Five Indian U.N. peacekeepers killed in South Sudan
Colum Lynch, The Washington Post
Special to In Homeland Security
UNITED NATIONS — A force of about 200 unidentified armed assailants ambushed a supply convoy in South Sudan on Tuesday, killing five U.N. peacekeepers and seven civilians, U.N. officials said.
The ambush marked the deadliest armed attack on the United Nations since the region became engulfed in intercommunal violence between warring ethnic groups. It also raised concerns that the United Nations has become a target in that violence.
All five peacekeepers were identified as Indian nationals.
"This was a direct targeted attack against the United Nations; this was not a case of us getting caught in the crossfire," said Kieran Dwyer, a spokesman for the U.N.'s peacekeeping department. "It was a sustained attack with the intention to kill and sustain a firefight."
The U.N. convoy — which included 18 civilians and a protection force of more than 30 peacekeepers — was traveling in Jonglei state when it came under fire, according to Dwyer. The U.N. peacekeepers, he said, "fought back hard" and prevented the assailants from overwhelming the convoy and "killing everyone."
The U.N. Security Council issued a statement condemning the attack, offering condolences to India and the families of the victims, and calling on the South Sudanese government to "swiftly investigate the incident and bring the perpetrators to justice."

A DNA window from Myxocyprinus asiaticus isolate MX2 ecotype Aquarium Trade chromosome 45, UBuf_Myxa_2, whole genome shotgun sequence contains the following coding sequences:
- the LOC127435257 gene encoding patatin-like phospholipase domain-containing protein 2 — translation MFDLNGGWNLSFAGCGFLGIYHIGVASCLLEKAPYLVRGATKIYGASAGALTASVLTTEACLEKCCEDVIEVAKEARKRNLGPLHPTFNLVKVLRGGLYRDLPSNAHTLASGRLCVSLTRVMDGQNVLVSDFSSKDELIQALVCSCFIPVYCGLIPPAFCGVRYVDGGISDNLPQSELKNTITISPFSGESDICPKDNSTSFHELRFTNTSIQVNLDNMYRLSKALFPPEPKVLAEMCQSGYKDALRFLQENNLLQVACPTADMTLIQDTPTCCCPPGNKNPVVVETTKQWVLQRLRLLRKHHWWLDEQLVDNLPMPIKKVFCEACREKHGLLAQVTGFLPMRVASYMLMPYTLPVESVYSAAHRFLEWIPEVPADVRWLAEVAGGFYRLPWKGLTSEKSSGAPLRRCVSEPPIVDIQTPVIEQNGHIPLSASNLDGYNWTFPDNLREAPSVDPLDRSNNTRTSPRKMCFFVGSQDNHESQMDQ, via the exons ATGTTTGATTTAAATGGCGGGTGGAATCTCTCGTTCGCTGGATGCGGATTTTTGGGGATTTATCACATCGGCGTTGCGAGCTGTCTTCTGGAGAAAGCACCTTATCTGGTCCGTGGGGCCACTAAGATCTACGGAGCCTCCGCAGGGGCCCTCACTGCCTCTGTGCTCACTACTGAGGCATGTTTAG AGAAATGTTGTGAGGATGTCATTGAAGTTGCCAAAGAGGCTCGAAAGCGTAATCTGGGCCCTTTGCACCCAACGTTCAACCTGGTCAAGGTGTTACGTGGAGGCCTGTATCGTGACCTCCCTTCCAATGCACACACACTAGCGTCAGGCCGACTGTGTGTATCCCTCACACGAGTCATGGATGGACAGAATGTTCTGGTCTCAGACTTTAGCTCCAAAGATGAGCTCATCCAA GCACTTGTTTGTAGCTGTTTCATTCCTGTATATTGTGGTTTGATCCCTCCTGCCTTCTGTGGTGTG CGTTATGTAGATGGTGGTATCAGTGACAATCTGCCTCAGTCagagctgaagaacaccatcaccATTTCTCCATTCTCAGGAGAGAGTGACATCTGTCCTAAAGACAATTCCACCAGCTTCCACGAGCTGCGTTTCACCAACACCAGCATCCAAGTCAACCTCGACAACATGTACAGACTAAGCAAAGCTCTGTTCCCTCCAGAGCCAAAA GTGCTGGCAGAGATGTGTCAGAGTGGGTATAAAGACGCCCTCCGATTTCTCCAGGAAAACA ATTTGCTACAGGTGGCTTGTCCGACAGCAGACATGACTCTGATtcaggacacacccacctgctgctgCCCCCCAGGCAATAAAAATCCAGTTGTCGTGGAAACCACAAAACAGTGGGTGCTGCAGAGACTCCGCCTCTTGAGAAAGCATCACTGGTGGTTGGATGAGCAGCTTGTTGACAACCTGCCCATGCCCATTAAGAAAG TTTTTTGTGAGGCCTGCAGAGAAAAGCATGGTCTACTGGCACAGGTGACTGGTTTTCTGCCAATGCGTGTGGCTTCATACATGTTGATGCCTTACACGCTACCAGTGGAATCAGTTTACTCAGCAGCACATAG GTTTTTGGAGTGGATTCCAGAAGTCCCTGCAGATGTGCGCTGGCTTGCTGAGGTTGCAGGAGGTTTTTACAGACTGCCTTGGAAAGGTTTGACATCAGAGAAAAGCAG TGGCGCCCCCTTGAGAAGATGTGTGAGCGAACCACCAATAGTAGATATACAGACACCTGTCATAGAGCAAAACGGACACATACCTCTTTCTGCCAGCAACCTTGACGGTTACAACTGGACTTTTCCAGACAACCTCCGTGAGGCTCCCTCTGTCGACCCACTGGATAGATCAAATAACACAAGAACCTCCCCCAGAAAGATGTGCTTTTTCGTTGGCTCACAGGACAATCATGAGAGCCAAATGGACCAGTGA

The attack is also expected to prompt a review of the U.N.'s force security procedures.
Hilde Johnson, a Norwegian national who serves as the U.N. special representative for South Sudan, expressed condolences to the families of the dead and vowed the U.N.'s support for peace efforts in the region. "This attack will not deter UNMISS [the United Nations Mission in the Republic of South Sudan] and its peacekeepers from working to protect vulnerable communities in South Sudan," Johnson said.
For years, Jonglei state has been the scene of intensive intercommunal fighting between the Murle and Lou Nuer communities, who have engaged in deadly tit-for-tat cattle raids. The fighting peaked in December 2011, when thousands of young men from the Lou Nuer attacked the town of Pibor, burning homes and killing more than 1,000 people.
In an effort to restore calm, South Sudan's army has sought to disarm the groups. But the program has been marred by reports of the government's human rights abuses, particularly targeting the Murle, who suspect the government favors their rivals and have refused to turn over their weapons, according to Jehanne Henry, a researcher with Human Rights Watch.
"It's clear that Jonglei is a problem that has not been solved," Henry said.
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